by Diane H. Won
Most people like the music of some kind and that makes music a great way of learning languages as well as paper writing. In fact, everybody can ask to write my essay, but anything that makes you want to expose yourself to Chinese that isn't actually studying is excellent, and music is perhaps the most readily available example of this.
This problem is very common and it means that it simply takes too much time from when you hear a sound until you have correctly recalled its meaning. This means that you will lag behind the speaker because the person speaking won't slow down just because it takes you a few seconds to figure out what a specific word means.
If you want to be able to understand spoken words, you need to be able to correctly distinguish the different sounds in Mandarin. If you can't do this, it doesn't matter if you know ten thousand words, you still won't understand what people are saying. This of course includes tones. If you find this hard, research suggests that you should try to listen to many different native speakers, don't just listen to your teacher.
This isn't actually related to listening directly, but I still want to bring it up here because it's so common. According to my experience, this is actually the most common problem of all. Students often complain that they don't understand what people are saying to them.
Expand your vocabulary by reading and listening more, preferably using text or audio that is at or slightly above your current level.
One of the biggest obstacles to learning Chinese through music is that many foreigners don't really like mainstream Chinese music. If you do like mainstream Chinese music, you should have no problems finding as much music as you want. For the rest of us, though, finding music we like can be difficult. There are several ways you can find the music you like:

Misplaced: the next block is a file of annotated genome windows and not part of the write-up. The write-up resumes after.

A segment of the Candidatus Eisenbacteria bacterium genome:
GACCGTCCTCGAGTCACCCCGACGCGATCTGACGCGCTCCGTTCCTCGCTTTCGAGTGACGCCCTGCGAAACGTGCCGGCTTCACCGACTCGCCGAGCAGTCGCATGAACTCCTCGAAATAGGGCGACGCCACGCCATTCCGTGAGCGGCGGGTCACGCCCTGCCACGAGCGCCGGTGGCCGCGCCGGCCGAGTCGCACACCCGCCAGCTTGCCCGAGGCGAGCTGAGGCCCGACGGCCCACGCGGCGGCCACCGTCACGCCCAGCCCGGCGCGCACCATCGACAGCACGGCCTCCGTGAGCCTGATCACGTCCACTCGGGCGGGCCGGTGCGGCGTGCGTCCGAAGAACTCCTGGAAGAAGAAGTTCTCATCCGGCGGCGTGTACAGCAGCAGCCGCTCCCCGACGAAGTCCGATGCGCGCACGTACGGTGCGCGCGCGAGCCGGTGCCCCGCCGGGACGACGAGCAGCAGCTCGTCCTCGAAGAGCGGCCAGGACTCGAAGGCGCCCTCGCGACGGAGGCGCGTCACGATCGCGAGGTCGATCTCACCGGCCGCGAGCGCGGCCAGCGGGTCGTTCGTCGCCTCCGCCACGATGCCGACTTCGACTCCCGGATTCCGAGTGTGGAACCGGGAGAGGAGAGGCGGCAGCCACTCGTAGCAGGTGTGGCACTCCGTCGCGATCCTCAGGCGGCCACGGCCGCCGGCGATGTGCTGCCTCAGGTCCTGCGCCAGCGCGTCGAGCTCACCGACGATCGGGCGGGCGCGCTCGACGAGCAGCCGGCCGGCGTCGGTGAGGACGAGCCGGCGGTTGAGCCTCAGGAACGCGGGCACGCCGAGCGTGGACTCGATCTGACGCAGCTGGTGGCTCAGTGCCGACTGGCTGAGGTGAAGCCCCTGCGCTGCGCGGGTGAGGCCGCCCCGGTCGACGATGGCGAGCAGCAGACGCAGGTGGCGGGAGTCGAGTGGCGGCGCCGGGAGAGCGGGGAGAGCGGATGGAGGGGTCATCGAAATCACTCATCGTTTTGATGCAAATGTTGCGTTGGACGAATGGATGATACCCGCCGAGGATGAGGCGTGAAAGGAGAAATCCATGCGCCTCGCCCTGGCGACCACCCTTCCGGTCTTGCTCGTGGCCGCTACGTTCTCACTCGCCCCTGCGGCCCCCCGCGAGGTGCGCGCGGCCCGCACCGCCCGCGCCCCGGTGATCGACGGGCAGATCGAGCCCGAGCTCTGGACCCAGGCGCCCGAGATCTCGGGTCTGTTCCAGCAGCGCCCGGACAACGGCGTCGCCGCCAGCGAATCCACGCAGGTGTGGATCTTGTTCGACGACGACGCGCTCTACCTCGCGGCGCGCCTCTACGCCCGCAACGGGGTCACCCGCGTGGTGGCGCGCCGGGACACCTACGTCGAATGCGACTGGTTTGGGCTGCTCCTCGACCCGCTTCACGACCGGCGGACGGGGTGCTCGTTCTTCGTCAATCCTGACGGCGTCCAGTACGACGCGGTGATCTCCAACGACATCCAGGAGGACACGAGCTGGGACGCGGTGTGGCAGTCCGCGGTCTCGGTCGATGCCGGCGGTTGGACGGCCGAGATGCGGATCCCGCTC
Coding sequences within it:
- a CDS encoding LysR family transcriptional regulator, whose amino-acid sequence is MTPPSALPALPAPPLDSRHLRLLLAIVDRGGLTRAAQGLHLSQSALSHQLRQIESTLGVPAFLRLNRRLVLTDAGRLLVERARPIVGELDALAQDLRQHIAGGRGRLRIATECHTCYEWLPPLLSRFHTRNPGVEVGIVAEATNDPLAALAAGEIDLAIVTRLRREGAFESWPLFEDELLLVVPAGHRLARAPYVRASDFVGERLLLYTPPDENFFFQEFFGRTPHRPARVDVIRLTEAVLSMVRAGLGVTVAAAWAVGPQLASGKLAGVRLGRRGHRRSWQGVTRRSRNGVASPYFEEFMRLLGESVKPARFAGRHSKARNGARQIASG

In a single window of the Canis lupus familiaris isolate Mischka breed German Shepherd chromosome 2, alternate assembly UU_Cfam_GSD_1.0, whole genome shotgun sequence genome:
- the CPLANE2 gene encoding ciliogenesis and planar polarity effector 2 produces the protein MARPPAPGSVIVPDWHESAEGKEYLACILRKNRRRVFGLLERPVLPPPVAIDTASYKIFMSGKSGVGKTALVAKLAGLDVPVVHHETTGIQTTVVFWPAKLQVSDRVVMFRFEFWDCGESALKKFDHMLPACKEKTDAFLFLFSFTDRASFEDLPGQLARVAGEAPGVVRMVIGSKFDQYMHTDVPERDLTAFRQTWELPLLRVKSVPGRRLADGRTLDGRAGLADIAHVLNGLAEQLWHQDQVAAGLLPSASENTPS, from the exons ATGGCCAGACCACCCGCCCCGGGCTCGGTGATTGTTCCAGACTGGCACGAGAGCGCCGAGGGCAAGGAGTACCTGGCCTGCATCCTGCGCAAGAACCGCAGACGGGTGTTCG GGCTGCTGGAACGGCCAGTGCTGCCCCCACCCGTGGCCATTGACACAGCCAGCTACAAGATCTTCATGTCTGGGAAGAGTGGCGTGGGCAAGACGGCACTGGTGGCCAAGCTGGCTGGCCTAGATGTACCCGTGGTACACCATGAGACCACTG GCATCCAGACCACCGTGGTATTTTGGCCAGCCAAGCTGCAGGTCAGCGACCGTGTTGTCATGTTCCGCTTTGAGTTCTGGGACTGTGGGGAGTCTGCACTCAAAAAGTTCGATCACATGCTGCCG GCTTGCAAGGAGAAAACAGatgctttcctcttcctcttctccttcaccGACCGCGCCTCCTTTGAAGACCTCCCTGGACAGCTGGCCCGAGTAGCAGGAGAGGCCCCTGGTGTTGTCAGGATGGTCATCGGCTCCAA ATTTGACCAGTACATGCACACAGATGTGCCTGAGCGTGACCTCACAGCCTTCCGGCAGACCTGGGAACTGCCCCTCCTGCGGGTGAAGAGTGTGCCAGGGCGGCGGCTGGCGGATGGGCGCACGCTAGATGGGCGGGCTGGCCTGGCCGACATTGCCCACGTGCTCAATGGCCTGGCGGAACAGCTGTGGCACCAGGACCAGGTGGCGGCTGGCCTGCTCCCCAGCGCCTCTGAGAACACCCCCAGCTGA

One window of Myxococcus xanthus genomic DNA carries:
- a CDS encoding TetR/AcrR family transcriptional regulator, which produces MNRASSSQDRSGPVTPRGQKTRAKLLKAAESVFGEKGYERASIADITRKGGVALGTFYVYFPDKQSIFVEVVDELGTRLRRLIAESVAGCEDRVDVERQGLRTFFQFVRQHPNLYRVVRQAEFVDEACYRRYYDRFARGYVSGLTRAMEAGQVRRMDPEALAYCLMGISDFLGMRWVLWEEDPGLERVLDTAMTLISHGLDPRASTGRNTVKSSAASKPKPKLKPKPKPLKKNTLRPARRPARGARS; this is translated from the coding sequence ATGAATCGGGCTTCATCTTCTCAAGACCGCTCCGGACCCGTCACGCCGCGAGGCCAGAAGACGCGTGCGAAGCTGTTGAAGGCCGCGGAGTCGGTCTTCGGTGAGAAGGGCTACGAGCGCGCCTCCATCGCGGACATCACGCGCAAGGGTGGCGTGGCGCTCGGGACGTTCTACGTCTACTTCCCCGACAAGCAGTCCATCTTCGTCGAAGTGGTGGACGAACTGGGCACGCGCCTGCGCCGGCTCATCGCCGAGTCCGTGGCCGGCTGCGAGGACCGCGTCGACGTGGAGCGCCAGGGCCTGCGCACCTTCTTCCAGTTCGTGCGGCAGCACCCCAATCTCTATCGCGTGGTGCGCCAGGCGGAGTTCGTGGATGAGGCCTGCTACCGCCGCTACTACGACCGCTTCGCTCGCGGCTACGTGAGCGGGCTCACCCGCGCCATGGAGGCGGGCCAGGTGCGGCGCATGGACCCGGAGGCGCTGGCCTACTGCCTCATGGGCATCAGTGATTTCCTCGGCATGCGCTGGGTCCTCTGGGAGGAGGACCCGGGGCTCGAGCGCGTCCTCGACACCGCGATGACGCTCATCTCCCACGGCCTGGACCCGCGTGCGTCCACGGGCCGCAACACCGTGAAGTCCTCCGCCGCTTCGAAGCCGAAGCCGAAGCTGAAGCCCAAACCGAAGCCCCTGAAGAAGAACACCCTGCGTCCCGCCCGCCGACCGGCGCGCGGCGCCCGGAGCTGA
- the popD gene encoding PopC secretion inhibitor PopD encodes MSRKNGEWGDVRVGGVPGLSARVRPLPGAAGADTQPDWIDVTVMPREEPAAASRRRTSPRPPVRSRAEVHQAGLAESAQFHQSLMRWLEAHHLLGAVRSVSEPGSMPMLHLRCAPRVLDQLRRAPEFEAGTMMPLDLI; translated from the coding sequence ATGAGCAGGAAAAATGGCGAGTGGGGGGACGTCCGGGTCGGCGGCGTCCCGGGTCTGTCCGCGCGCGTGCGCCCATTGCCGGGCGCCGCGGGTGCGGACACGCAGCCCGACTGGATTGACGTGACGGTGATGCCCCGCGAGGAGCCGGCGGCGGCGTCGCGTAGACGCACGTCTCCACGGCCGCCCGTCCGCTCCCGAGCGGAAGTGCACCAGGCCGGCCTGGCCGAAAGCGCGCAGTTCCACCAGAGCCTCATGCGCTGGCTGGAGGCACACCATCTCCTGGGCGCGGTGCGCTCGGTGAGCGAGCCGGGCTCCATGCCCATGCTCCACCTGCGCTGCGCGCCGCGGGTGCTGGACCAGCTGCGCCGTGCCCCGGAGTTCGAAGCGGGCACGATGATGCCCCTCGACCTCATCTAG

This is pretty straightforward, and a search engine can usually return decent results. You can even search in English if you want. For instance, this is what you get if you search for "Chinese metal" on Google. You now have a few brand names you can start with.
Now that you know roughly what you're looking for, you can try finding related artists. If you go to video sharing sites, they usually have related content and the same is true for most music streaming services. Try their suggestions and see what you think.
If you have Chinese friends, ask them. If they only listen to mainstream music (which is likely, there's a reason it's called "mainstream"), they can at least help you search or ask one of their friends who might know something suitable).
As I said in the introduction, the reason music is such a powerful way of studying is because it's fun. Therefore, the cardinal rule must always be that if it isn't fun, you're doing something wrong, or you’re using the wrong kind of music. That being said, you will need to study a bit to get the most out of your musical adventures.
Here's what I suggest:
When you have completed this, you will be able to sing the song without listening to the music or seeing the lyrics. You now have a lot of Chinese in your head, the words, the sentences, the grammar, and to some extent the pronunciation. Great, well done! Now find a new song you'd like to learn.
If you're new to Chinese, you should know that tones don't work very well in songs. Instead of retaining the correct tones, syllables and words often change according to the melody. This makes music a bad model for beginners to practice their pronunciation. I advise against using music to learn Chinese in the very beginning. Once you have basic knowledge of Pinyin and tones, though, you'll be fine!
Diane H. Wong used to be a teacher for ESL students. Besides, she is a writer at DoMyWriting so she prefers to spend her spare time working out marketing strategies. In this case, she has an opportunity to share her experience with others and keep up with advancing technologies.
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